Monday, August 25, 2008

Day 01 (Round II) "In the trenches"

Here we go again: Day 01 of the semester, second time that I'll blog day-by-day the content of the work week (see the series here). Ain't gonna be a lot of time available, though I will try to return and update through the day:

6-8am: up, polish last bits of online webct course materials and syllabi

9am: play the Delta blues for opening meeting of Rock History class, now passed-along to the 3rd faculty member (finishing-up PhD student, teaching as instructor-of-record) since Dharmonia founded it. The course covers, roughly, Robert Johnson in the '30s to the punk revolution of the '70s, and it's become a bit of a class tradition that I come in first day and hammer away at the National steel. Fortunately, we've got a top-notch crew of student assistants, several of whom have worked the class for multiple semesters, all of whom take care of business technologically and kick asses efficaciously.

10am: opening meeting of the first semester of 4-semester undergraduate history sequence, a "tools & skills" class which we employ as a jump-start in both college skills and college attitudes. Mostly our incoming students are really good kids with good attitudes and work ethics, but they come from such a wide divergence of preparations that we need something (as least a semester) to teach them bibliographic skills, research, critical reading, critical writing, critical listening, etc. We used to teach or remediate all those skills on the fly over the course of three period-based semesters, but it just didn't work: it would be superfluous for some kids, insufficient mitigation for many others, and massively limited the amount of actual history we could teach them. So now we chunk it out, front-load the remediation, and put the emphasis upon teaching/learning very specific and remarkably sophisticated listening skills--which they uniformly, good prior preparation or bad, need loads of.

Plus, I enjoy catching 'em the very first morning of their college careers, and setting the bar. It's a good, salutary shock to their systems, and sends the message out-front that College is Not High School (thank Christ!).

11am: guest in colleague's "The Early Period" sophomore-level survey course. Our 3-semester sequences runs "The Common-Practice Period," "The Early Period," "The Modern Period." We avoid traditional "early - middle - modern" chronology because that doesn't line up effectively with either their theory sequence (which moves from scales, keys, intervals, triads, to modes & species counterpoint, to post-tonal theory) or with their familiar repertoires. Most of them, in high school, would have played or sung mostly common-practice (c1780-1880) repertoires, so giving them the "Common-Practice Period" first lines up with both the repertoires they've previously played or sung, and with the musical elements they concurrently getting in their theory classes. Then, in the fall semester of their sophomore years, when we've had them for a year already, they can begin to deal with the modes & counterpoint of "Early Period" repertoires, and then, finally, in the 4th, sophomore-spring semester, the "Modern Period."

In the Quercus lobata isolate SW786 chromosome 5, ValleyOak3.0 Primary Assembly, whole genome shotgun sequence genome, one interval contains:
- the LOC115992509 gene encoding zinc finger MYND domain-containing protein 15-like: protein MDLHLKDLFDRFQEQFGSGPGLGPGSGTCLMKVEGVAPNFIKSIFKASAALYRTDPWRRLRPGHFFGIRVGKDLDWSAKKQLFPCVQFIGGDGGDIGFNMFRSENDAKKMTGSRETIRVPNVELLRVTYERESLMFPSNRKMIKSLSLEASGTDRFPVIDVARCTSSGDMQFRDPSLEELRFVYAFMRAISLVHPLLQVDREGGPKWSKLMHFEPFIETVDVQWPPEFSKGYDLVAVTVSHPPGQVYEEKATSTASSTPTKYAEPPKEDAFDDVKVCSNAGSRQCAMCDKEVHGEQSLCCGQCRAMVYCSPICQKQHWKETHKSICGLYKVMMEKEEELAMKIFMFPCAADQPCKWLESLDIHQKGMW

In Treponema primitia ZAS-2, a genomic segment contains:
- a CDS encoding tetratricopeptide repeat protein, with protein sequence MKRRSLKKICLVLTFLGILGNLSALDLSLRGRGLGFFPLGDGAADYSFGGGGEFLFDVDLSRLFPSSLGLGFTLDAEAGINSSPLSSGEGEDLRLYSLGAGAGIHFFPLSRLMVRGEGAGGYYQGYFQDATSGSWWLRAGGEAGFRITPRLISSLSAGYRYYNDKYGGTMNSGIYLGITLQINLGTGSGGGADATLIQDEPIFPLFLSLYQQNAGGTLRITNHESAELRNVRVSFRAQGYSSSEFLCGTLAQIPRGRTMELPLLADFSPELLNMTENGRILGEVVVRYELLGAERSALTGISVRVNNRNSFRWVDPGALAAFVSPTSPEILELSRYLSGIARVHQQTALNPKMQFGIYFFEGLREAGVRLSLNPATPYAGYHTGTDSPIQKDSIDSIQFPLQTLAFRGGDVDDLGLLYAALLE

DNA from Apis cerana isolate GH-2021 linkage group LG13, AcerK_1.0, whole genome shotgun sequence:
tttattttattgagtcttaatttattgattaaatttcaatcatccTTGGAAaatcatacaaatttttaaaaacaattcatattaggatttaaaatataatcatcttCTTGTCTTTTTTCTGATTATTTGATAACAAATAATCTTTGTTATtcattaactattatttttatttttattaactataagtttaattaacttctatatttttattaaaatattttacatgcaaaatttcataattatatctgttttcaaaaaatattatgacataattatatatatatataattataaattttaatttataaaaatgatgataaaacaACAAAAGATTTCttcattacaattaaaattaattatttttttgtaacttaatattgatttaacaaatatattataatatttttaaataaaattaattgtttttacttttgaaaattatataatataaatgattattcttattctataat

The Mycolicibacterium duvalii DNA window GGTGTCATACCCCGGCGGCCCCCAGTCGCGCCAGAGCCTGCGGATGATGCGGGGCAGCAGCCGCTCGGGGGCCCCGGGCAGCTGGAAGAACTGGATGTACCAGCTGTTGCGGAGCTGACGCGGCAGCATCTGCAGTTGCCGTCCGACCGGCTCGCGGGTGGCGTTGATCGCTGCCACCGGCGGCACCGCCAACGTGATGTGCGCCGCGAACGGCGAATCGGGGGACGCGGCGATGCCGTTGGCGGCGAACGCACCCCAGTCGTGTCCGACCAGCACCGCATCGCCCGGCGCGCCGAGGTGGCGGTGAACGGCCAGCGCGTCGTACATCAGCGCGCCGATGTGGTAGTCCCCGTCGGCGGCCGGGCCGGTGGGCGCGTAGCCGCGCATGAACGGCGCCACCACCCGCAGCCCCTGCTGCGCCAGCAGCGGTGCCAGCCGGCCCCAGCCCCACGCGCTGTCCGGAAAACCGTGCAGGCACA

Historically, I've taught the first (fall/freshman) and fourth (spring/sophomore) sections. This is both because they address my own areas of expertise within our faculty (cross-cultural musics in the first, 20th century in the fourth), because initially I was the only person on staff teaching the undergrads, and--I'll confess it--because I like to get 'em right at the beginning, to set the tone. Plus they're funny as hell, when they get over the freshman jitters and start having fun.

Hell if I can remember what comes up in the balance of the day--but I 'magine it'll fill up.

Here we go!

[ETA: in the event, all three were great: 9am Rock class was jammed to the rafters--indicative that the course-brand is holding its value with the incoming general population--but the crew was equal to it: calm, confident, authoritative, in command of their material, systems, and clientele; 10am new crop of freshmen were pretty-well engaged, certainly responsive (laughing at the jokes, anyway); 11am guest presentation was good--if you've been an improvising performer for enough years, then you understand some of the expressive and psychological mechanics necessary to create the slightly-heightened experiential space that maximizes student receptivity. I'll have to say about all this in the coming weeks, I'm sure!]

Below the jump: dawn and the waning moon on the South Plains


Terminal Degree said...

You get FOUR semesters of music history there? We cram it into 3. The students take music literature during their freshman year (essentially music appreciation for majors, with extra emphasis on form, listening, score study, research skills, writing, etc.) and then two semesters during their junior year. How I wish I could have one more semester to really focus on 20th century/contemporary music!

CJS said...

Yeah--we fought really hard for that 4th semester. So far it's working.

Terminal Degree said...

Wow, that's great. But here's the question: What did you CUT? Here we're limited by the state to having only X credits required for the major so that students can (hypothetically) finish in four years.